Good Life: Touring the Harn Museum by Caroline Pope
Medium of the Art/Technique of the Artist
In theGalleria I got the opportunity to witness El Anatsui's art sculpture-of-sorts entitled Old Man's Cloth. This "cloth" was very unique in that it was made from an especially unusual medium; El Anatsui was very resourceful in crafting this piece of art. He created this "metallic tapestry" from an assortment of bottle caps from liquor bottles. Some of these caps were flattened into strips and resembled royal and ceremonial strip-cloth known as kente. Some caps were left in their original form. I enjoyed this medium in particular because it created a tangible feeling. If I had just looked at a smooth tapestry I wouldn't get the same vibes that I originally felt. Upon my first glance at it, the sculpture looked like a giant tapestry that was not overtly-majestic but rather the majesty of it was hidden in its obvious ruggedness. It looked worn from excessive use. It looked like a weathered blanket. It truly lived up to its name of being an "old man's cloth" because old men are typically well-traveled and wise and have experienced much and are modest as is this cloth. This cloth is not made of silver or gold; it is made of scraps of metal. It is made of trash...and that is what I find most admirable about El Anatsui's piece of artwork. He takes ordinary objects - arguably waste - and creates something beautiful. He not only does this, but he also creates with the trash an art piece that exemplifies virtues while simultaneously manipulating the norms of traditional art. El Anatsui also ensures that when the viewer sees this piece, he or she will increase their spatial awareness due to his technique of creating a metallic fabric with dimension and depth.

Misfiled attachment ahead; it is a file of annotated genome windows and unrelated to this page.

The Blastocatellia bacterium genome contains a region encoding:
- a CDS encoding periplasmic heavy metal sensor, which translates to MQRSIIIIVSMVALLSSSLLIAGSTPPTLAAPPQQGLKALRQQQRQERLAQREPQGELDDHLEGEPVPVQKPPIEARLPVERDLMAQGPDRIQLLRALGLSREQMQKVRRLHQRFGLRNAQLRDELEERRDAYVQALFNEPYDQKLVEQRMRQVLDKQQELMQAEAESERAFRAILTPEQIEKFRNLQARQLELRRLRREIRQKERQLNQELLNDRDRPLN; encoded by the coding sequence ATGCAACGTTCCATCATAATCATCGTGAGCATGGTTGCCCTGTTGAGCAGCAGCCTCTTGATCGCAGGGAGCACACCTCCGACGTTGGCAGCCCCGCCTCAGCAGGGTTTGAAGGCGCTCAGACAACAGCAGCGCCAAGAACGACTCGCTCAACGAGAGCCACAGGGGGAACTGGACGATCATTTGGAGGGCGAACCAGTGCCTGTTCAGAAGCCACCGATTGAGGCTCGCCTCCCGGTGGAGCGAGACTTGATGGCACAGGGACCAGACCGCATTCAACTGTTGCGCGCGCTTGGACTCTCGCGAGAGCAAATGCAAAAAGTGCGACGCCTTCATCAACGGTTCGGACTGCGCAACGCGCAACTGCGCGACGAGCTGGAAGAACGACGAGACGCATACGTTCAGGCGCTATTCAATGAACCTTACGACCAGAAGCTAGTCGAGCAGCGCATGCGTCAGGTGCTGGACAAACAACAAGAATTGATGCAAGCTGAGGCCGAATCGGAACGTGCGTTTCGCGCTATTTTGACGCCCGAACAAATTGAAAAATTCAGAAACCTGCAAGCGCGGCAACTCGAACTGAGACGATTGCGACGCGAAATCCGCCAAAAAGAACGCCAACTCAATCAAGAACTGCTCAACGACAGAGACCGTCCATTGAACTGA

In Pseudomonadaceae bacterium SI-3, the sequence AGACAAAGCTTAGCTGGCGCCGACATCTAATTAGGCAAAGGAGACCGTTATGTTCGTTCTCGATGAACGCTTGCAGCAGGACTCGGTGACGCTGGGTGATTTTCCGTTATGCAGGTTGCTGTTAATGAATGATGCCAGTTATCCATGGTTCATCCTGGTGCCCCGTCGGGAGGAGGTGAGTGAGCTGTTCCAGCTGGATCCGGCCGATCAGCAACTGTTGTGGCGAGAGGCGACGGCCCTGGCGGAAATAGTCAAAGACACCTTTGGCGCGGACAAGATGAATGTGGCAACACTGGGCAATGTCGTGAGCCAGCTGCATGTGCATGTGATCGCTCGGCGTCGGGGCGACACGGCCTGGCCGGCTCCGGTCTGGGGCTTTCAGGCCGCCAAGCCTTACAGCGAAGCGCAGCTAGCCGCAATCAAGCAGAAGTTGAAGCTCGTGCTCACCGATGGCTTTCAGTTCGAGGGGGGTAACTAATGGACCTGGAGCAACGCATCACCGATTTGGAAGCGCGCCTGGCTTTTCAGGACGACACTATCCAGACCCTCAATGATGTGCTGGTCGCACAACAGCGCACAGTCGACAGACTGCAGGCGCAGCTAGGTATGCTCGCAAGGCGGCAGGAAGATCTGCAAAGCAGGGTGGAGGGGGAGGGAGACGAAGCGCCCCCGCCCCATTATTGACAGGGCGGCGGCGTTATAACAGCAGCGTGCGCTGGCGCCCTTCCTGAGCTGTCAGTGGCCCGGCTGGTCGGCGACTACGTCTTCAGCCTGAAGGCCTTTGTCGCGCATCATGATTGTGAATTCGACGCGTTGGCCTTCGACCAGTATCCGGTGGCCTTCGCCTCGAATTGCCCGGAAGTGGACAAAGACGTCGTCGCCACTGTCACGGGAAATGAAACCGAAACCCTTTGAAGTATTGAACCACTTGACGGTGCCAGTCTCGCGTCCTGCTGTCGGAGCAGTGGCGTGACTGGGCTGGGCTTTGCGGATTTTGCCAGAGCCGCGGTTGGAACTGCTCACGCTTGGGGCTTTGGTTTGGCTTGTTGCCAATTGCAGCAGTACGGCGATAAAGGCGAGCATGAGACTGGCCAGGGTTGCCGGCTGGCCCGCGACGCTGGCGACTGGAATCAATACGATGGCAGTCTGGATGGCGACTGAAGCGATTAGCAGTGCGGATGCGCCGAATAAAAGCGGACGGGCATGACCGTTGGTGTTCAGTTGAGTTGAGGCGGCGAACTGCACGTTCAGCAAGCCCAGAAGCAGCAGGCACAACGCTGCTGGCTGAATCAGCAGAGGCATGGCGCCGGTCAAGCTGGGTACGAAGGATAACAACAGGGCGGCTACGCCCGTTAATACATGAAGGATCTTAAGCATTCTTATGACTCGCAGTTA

Design of the Museum
One of the things I really enjoyed about the Harn museum was the design and layout of the Asian art exhibit. The cell phone audio tour pointed out to become spatially aware as you enter the room, to smell the wood and to see the sunshine pour out from the windows and touch every corner of the room. I immediately felt connected to the art exhibits when I allowed myself to experience the spatial layout as well as the minor details surrounding the art such as the wood, the sun, the pillars, the glass containers, the wide room, etc. I enjoyed the outdoor gardens because including greenery and water adds character to any art exhibit. It brings in the earth's elements such as sun and allows the viewer to contextualize the emotions they feel as they observe both art and nature. I also enjoyed that the room was wide and open; it allowed for exploration and it allowed your mind to wander as you think about the artwork. Additionally I loved the way the columns took up space within the room; the way the pillars were spaced out over the room allowed for you to subconsciously gravitate toward those exhibits near the pillars which were most likely the culturally significant artworks. The columns and pillars provided literal structural support as well as a metaphor for the importance of those pieces of art. Also, the fact that these pillars were glass and encased the art inside the pillar demonstrated how transparent they were about sharing these culturally significant artworks.